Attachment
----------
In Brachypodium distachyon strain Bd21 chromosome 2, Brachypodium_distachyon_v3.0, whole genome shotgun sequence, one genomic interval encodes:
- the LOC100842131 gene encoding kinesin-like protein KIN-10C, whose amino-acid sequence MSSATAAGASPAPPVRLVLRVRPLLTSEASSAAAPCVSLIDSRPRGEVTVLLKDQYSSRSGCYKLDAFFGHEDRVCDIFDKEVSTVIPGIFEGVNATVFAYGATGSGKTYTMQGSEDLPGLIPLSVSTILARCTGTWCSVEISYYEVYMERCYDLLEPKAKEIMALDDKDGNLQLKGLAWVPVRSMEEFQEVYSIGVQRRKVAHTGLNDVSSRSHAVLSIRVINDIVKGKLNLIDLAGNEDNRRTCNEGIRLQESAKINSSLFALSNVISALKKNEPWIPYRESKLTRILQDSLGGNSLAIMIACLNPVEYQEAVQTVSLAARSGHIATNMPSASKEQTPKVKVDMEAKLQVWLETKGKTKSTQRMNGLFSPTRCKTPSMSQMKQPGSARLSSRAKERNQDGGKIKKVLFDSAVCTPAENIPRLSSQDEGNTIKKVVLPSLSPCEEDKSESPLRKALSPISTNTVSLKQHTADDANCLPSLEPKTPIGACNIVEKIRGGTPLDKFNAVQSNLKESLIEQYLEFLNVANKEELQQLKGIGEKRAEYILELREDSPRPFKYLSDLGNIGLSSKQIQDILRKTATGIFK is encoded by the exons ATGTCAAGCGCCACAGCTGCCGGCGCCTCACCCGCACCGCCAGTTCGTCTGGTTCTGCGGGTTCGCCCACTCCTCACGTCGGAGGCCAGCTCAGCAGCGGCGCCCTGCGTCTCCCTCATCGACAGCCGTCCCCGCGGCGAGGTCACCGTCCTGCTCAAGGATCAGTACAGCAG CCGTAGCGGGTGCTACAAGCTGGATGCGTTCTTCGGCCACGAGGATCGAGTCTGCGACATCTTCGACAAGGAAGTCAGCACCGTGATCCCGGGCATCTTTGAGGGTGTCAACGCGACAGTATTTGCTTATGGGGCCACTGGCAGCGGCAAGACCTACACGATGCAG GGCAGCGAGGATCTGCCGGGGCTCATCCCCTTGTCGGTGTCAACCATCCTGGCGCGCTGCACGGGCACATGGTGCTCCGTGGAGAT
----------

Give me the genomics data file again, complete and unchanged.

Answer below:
In Brachypodium distachyon strain Bd21 chromosome 2, Brachypodium_distachyon_v3.0, whole genome shotgun sequence, one genomic interval encodes:
- the LOC100842131 gene encoding kinesin-like protein KIN-10C, whose amino-acid sequence MSSATAAGASPAPPVRLVLRVRPLLTSEASSAAAPCVSLIDSRPRGEVTVLLKDQYSSRSGCYKLDAFFGHEDRVCDIFDKEVSTVIPGIFEGVNATVFAYGATGSGKTYTMQGSEDLPGLIPLSVSTILARCTGTWCSVEISYYEVYMERCYDLLEPKAKEIMALDDKDGNLQLKGLAWVPVRSMEEFQEVYSIGVQRRKVAHTGLNDVSSRSHAVLSIRVINDIVKGKLNLIDLAGNEDNRRTCNEGIRLQESAKINSSLFALSNVISALKKNEPWIPYRESKLTRILQDSLGGNSLAIMIACLNPVEYQEAVQTVSLAARSGHIATNMPSASKEQTPKVKVDMEAKLQVWLETKGKTKSTQRMNGLFSPTRCKTPSMSQMKQPGSARLSSRAKERNQDGGKIKKVLFDSAVCTPAENIPRLSSQDEGNTIKKVVLPSLSPCEEDKSESPLRKALSPISTNTVSLKQHTADDANCLPSLEPKTPIGACNIVEKIRGGTPLDKFNAVQSNLKESLIEQYLEFLNVANKEELQQLKGIGEKRAEYILELREDSPRPFKYLSDLGNIGLSSKQIQDILRKTATGIFK is encoded by the exons ATGTCAAGCGCCACAGCTGCCGGCGCCTCACCCGCACCGCCAGTTCGTCTGGTTCTGCGGGTTCGCCCACTCCTCACGTCGGAGGCCAGCTCAGCAGCGGCGCCCTGCGTCTCCCTCATCGACAGCCGTCCCCGCGGCGAGGTCACCGTCCTGCTCAAGGATCAGTACAGCAG CCGTAGCGGGTGCTACAAGCTGGATGCGTTCTTCGGCCACGAGGATCGAGTCTGCGACATCTTCGACAAGGAAGTCAGCACCGTGATCCCGGGCATCTTTGAGGGTGTCAACGCGACAGTATTTGCTTATGGGGCCACTGGCAGCGGCAAGACCTACACGATGCAG GGCAGCGAGGATCTGCCGGGGCTCATCCCCTTGTCGGTGTCAACCATCCTGGCGCGCTGCACGGGCACATGGTGCTCCGTGGAGAT